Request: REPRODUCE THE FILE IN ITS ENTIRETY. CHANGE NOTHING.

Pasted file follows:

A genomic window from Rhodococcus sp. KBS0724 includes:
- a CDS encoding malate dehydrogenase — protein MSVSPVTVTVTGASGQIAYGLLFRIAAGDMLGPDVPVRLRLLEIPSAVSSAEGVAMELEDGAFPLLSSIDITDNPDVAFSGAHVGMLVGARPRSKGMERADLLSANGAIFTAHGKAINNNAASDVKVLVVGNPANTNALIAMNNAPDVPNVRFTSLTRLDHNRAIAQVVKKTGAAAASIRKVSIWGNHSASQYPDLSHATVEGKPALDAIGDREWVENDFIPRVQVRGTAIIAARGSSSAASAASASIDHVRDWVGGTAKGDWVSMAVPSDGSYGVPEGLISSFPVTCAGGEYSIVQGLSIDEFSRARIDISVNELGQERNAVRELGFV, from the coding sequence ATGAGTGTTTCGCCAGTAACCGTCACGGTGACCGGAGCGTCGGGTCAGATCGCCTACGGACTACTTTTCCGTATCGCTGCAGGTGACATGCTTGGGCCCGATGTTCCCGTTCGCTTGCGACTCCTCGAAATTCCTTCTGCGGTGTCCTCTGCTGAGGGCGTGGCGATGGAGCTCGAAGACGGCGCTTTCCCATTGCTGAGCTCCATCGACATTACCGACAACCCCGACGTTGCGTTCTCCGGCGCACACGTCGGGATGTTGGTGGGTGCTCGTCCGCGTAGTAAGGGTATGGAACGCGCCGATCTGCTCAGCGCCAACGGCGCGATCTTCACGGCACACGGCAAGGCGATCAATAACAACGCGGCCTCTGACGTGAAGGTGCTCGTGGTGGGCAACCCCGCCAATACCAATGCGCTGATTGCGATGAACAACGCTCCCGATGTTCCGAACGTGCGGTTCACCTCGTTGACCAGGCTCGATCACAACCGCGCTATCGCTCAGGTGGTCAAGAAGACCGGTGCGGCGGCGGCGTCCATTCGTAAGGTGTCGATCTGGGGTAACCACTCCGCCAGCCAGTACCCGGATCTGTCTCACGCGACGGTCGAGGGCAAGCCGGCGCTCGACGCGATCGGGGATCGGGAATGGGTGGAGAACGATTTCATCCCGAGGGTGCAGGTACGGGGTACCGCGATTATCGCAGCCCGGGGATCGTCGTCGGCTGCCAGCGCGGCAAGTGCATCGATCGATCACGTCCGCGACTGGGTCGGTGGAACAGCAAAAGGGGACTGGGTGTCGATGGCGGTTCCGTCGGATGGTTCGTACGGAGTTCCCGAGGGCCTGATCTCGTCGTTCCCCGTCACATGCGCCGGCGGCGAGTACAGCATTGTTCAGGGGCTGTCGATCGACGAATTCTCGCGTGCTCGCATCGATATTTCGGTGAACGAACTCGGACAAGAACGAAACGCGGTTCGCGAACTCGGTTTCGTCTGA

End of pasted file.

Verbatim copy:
A genomic window from Rhodococcus sp. KBS0724 includes:
- a CDS encoding malate dehydrogenase — protein MSVSPVTVTVTGASGQIAYGLLFRIAAGDMLGPDVPVRLRLLEIPSAVSSAEGVAMELEDGAFPLLSSIDITDNPDVAFSGAHVGMLVGARPRSKGMERADLLSANGAIFTAHGKAINNNAASDVKVLVVGNPANTNALIAMNNAPDVPNVRFTSLTRLDHNRAIAQVVKKTGAAAASIRKVSIWGNHSASQYPDLSHATVEGKPALDAIGDREWVENDFIPRVQVRGTAIIAARGSSSAASAASASIDHVRDWVGGTAKGDWVSMAVPSDGSYGVPEGLISSFPVTCAGGEYSIVQGLSIDEFSRARIDISVNELGQERNAVRELGFV, from the coding sequence ATGAGTGTTTCGCCAGTAACCGTCACGGTGACCGGAGCGTCGGGTCAGATCGCCTACGGACTACTTTTCCGTATCGCTGCAGGTGACATGCTTGGGCCCGATGTTCCCGTTCGCTTGCGACTCCTCGAAATTCCTTCTGCGGTGTCCTCTGCTGAGGGCGTGGCGATGGAGCTCGAAGACGGCGCTTTCCCATTGCTGAGCTCCATCGACATTACCGACAACCCCGACGTTGCGTTCTCCGGCGCACACGTCGGGATGTTGGTGGGTGCTCGTCCGCGTAGTAAGGGTATGGAACGCGCCGATCTGCTCAGCGCCAACGGCGCGATCTTCACGGCACACGGCAAGGCGATCAATAACAACGCGGCCTCTGACGTGAAGGTGCTCGTGGTGGGCAACCCCGCCAATACCAATGCGCTGATTGCGATGAACAACGCTCCCGATGTTCCGAACGTGCGGTTCACCTCGTTGACCAGGCTCGATCACAACCGCGCTATCGCTCAGGTGGTCAAGAAGACCGGTGCGGCGGCGGCGTCCATTCGTAAGGTGTCGATCTGGGGTAACCACTCCGCCAGCCAGTACCCGGATCTGTCTCACGCGACGGTCGAGGGCAAGCCGGCGCTCGACGCGATCGGGGATCGGGAATGGGTGGAGAACGATTTCATCCCGAGGGTGCAGGTACGGGGTACCGCGATTATCGCAGCCCGGGGATCGTCGTCGGCTGCCAGCGCGGCAAGTGCATCGATCGATCACGTCCGCGACTGGGTCGGTGGAACAGCAAAAGGGGACTGGGTGTCGATGGCGGTTCCGTCGGATGGTTCGTACGGAGTTCCCGAGGGCCTGATCTCGTCGTTCCCCGTCACATGCGCCGGCGGCGAGTACAGCATTGTTCAGGGGCTGTCGATCGACGAATTCTCGCGTGCTCGCATCGATATTTCGGTGAACGAACTCGGACAAGAACGAAACGCGGTTCGCGAACTCGGTTTCGTCTGA